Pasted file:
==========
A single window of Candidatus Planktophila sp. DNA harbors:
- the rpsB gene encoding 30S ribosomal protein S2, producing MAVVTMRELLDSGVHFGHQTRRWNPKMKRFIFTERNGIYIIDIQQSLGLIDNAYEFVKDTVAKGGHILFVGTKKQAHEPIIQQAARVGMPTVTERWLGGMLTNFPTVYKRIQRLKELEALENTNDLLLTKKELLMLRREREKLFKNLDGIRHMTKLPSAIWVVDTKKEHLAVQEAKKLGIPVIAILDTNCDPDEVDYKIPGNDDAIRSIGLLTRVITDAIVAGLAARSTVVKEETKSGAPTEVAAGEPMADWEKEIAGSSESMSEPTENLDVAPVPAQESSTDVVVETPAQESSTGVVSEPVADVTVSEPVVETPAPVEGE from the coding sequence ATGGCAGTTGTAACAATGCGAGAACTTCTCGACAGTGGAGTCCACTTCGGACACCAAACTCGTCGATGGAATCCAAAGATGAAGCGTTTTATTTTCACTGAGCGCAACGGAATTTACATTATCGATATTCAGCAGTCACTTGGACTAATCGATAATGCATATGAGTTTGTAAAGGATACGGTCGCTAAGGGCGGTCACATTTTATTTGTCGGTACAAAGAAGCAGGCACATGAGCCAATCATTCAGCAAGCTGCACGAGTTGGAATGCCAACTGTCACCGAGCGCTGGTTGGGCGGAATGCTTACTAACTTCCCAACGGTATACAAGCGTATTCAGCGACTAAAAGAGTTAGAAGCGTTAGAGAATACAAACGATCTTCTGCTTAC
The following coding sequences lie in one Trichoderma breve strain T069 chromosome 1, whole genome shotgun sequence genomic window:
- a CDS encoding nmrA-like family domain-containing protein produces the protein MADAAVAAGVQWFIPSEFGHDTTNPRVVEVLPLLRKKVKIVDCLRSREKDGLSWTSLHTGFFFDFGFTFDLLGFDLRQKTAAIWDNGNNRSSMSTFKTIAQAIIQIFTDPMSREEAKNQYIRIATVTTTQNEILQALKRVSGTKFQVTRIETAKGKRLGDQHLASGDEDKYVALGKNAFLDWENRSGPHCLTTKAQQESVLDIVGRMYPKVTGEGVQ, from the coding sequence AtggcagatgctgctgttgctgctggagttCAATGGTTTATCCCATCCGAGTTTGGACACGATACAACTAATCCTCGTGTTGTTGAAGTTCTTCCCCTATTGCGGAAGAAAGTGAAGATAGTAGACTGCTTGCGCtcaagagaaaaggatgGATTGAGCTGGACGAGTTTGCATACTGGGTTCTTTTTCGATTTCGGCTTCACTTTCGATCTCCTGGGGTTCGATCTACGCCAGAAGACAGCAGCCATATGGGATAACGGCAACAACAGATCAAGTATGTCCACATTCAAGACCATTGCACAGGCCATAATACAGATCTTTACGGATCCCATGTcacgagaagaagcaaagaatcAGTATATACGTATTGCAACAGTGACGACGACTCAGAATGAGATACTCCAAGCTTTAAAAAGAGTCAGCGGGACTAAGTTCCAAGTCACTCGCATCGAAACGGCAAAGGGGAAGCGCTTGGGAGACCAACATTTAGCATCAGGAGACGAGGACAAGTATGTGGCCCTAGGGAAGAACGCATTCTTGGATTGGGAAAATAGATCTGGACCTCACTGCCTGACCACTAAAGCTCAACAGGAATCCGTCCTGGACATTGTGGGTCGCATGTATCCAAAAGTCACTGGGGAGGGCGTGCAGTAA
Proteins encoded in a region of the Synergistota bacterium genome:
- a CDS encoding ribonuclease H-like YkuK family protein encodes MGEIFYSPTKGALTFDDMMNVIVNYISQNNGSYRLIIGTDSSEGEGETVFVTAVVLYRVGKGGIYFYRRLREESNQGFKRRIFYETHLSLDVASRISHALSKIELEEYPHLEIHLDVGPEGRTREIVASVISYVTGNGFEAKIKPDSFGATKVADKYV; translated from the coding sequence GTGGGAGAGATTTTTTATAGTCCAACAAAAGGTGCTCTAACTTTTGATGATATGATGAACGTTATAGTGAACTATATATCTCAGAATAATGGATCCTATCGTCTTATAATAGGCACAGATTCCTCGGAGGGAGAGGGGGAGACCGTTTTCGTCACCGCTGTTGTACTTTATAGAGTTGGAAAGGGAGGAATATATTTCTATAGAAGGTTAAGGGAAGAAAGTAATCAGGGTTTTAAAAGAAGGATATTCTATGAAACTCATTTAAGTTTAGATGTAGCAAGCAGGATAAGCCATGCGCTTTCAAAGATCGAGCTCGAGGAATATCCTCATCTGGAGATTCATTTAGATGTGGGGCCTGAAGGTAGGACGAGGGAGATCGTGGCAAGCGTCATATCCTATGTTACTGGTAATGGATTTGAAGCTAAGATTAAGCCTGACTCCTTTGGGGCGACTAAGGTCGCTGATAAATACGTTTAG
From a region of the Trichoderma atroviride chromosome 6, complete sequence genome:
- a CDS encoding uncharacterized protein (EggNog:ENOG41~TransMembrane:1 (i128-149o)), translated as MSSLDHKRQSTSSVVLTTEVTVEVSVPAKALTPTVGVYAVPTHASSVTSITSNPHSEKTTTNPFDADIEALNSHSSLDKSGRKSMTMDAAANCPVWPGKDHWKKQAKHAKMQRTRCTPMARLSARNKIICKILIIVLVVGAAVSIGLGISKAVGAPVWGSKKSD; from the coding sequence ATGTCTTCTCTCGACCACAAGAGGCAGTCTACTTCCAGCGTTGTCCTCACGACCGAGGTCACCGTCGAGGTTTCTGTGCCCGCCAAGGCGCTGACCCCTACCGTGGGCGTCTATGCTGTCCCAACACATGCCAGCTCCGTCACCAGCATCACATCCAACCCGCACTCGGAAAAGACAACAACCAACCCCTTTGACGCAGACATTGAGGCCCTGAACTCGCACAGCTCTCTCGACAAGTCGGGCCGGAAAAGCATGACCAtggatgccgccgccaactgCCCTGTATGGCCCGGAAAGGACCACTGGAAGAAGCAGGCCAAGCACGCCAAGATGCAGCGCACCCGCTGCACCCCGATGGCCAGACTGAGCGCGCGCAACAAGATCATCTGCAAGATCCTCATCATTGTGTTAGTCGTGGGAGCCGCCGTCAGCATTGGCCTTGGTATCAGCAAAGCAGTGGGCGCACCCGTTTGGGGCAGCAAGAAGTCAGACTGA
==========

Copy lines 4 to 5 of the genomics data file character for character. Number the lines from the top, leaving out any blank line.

- a CDS encoding nmrA-like family domain-containing protein produces the protein MADAAVAAGVQWFIPSEFGHDTTNPRVVEVLPLLRKKVKIVDCLRSREKDGLSWTSLHTGFFFDFGFTFDLLGFDLRQKTAAIWDNGNNRSSMSTFKTIAQAIIQIFTDPMSREEAKNQYIRIATVTTTQNEILQALKRVSGTKFQVTRIETAKGKRLGDQHLASGDEDKYVALGKNAFLDWENRSGPHCLTTKAQQESVLDIVGRMYPKVTGEGVQ, from the coding sequence AtggcagatgctgctgttgctgctggagttCAATGGTTTATCCCATCCGAGTTTGGACACGATACAACTAATCCTCGTGTTGTTGAAGTTCTTCCCCTATTGCGGAAGAAAGTGAAGATAGTAGACTGCTTGCGCtcaagagaaaaggatgGATTGAGCTGGACGAGTTTGCATACTGGGTTCTTTTTCGATTTCGGCTTCACTTTCGATCTCCTGGGGTTCGATCTACGCCAGAAGACAGCAGCCATATGGGATAACGGCAACAACAGATCAAGTATGTCCACATTCAAGACCATTGCACAGGCCATAATACAGATCTTTACGGATCCCATGTcacgagaagaagcaaagaatcAGTATATACGTATTGCAACAGTGACGACGACTCAGAATGAGATACTCCAAGCTTTAAAAAGAGTCAGCGGGACTAAGTTCCAAGTCACTCGCATCGAAACGGCAAAGGGGAAGCGCTTGGGAGACCAACATTTAGCATCAGGAGACGAGGACAAGTATGTGGCCCTAGGGAAGAACGCATTCTTGGATTGGGAAAATAGATCTGGACCTCACTGCCTGACCACTAAAGCTCAACAGGAATCCGTCCTGGACATTGTGGGTCGCATGTATCCAAAAGTCACTGGGGAGGGCGTGCAGTAA
Proteins encoded in a region of the Synergistota bacterium genome: